SIDEBAR: Marketers taking sides on how to use mass e-mail

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While using e-mail for press releases remains relatively safe, using it for direct marketing is still a controversial area.

Congressional hearings on bulk e-mail and consumer privacy are scheduled for June on Capitol Hill, and a debate continues to rage within the industry on the "opt-in" vs. "opt-out" philosophy of building e-mail lists.

Essentially, proponents of opt-in say users must give permission before they're added to an e-mail list in the first place; the flip side of that are mass e-mailers who argue that anyone can be targeted for e-mail, but they have the right to opt out if they don't like it.


Marketers who build their own lists by getting permission before sending mail, providing incentives to recipients and sending short teaser messages aimed at provoking action, not a direct sale, say they're finding gold on the Internet.

This opt-in model for e-mail builds lists that can be resold without angering users, said Rosalind Resnick, president of NetCreations, Brooklyn, N.Y., whose PostMaster Direct service builds lists and sends commercial e-mails at 10 cents to 20 cents each for marketers.

NetCreations now has 1,500 lists with a total of 2 million names. Ms. Resnick says targeting is the key to starting a successful conversation with members of one of her lists.

"Responding is as easy as hitting the reply key. Marketers get negative responses when they unleash junk e-mail on the Internet population," she says.

Keith Bajura, president of Pride Vitamins, Pittsburgh, which mainly sells vitamins by mail, has used Ms. Resnick's lists successfully. While his response rate varies, he says, "Catalog request volumes go up significantly after we do these mailings."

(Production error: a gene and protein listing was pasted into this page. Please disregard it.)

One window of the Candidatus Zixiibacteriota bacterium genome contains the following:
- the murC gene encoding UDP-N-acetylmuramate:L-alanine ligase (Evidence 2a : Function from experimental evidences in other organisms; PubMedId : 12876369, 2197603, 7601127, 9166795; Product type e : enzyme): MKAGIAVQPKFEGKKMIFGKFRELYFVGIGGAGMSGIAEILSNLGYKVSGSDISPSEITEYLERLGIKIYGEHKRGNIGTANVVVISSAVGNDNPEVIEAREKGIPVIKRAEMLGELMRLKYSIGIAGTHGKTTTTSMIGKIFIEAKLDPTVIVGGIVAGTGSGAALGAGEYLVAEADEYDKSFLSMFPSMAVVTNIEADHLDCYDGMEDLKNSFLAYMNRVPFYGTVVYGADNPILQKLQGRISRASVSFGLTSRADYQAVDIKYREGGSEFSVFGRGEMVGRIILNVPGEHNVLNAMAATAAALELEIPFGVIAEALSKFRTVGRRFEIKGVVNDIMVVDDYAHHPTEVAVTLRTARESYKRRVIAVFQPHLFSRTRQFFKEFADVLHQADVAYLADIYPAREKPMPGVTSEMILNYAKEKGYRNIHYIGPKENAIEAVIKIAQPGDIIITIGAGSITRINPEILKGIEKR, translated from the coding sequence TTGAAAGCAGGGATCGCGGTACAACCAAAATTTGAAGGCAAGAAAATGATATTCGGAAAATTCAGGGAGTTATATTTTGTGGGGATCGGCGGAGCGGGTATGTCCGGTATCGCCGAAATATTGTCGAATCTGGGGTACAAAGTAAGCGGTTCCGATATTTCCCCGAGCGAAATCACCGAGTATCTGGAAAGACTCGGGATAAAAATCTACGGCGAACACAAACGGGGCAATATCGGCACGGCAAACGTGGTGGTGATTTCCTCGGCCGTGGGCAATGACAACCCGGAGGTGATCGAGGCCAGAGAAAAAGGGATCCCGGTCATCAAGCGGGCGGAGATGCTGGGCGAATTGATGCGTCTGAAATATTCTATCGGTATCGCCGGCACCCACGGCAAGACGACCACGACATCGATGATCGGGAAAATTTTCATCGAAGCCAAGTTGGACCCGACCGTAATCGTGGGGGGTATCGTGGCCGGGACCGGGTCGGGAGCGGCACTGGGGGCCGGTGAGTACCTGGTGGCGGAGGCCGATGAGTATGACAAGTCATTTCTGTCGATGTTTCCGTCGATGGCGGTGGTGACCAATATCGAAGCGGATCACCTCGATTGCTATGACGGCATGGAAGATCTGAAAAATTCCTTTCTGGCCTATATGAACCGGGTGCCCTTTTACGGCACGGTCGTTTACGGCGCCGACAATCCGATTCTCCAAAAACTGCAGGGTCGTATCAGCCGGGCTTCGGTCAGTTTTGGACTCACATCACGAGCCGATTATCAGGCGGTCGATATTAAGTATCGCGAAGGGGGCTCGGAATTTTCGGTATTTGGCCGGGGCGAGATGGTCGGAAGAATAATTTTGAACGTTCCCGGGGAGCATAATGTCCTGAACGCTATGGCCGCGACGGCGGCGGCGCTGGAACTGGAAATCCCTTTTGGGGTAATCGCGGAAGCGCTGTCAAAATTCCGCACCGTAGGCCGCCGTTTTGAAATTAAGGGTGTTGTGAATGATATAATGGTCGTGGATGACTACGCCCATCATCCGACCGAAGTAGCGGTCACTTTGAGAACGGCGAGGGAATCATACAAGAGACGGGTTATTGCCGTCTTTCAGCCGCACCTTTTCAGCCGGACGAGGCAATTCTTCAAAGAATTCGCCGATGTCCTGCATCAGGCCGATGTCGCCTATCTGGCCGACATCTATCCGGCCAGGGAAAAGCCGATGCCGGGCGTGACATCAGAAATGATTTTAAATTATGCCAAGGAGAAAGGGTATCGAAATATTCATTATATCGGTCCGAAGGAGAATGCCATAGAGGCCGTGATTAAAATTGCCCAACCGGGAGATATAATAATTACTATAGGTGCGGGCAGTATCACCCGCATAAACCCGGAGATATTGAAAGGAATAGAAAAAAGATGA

Mr. Bajura's success secret? "Don't try to say too much. We spent $600 on a recent mailing, and got $3,000 back in orders . . . the message has only three lines of text. People just clicked on the Web address" for more information, then ordered online.

Others go the more controversial opt-out mass e-mail route. These marketers harvest e-mail addresses from Web pages, newsgroups and other sources with software such as WebCollector and NetContacts from Cyber Promotions, Philadelphia. They then spam mass e-mail to everyone on the list.


How do these programs work? Sanford Wallace, president of Cyber Promotions and the self-described "King of Spam," says the $295 WebCollector program works like a Web search engine under Windows 95 and Windows NT.

"If you're looking for people who sell fishing equipment, you type that in on a search screen," he says. "The program will then find every page with that term on it, using `spider' technology similar to that used to catalog Web pages. The program will collect e-mail addresses from those pages, without taking e-mail addresses of administrators."

NetContacts, a $395 program, is more difficult to use, Mr. Wallace said, but it "lets you collect e-mail addresses from newsgroups or online directories a total of 18 different ways. It also includes a sending program, which not only will send e-mail but address each note personally."


Mr. Wallace's offerings for marketers also include an e-mail delivery service and an Internet Service Provider called "ISPam," but he cautions that to be successful, marketers need to follow some rules.

The first rule is to take people off lists upon request, he said.

Second, "Any type of e-mail promotion should be tested first on a small number of people."

Third, "If you're a new company, it's good to send short e-mails."

Mr. Wallace has also introduced a $49 program called e-Filter which, he says, can keep his or anyone else's ads out of your PC. "We don't need laws to stop what we're doing; we need software," he says, and e-Filter works with all Internet e-mail clients.

On the Internet, however, commercial e-mail carries special risks.

Robb Raisch, chief scientist for Internet Co., Cambridge, Mass., says some recipients of unwanted spam have taken to sending huge files in return, aimed at breaking spammers' e-mail servers.

These "mail bombs" have caused most ISPs, who have to bear the costs of all the traffic, to close the accounts of spammers, he said.

The Direct Marketing Association's position is the market will decide the fate of commercial e-mail, said spokesman Chuck Dalzell.

"Most of our members are cautious in their use of unsolicited e-mail, but they want to reserve the right to use e-mail if it enhances value to customers."

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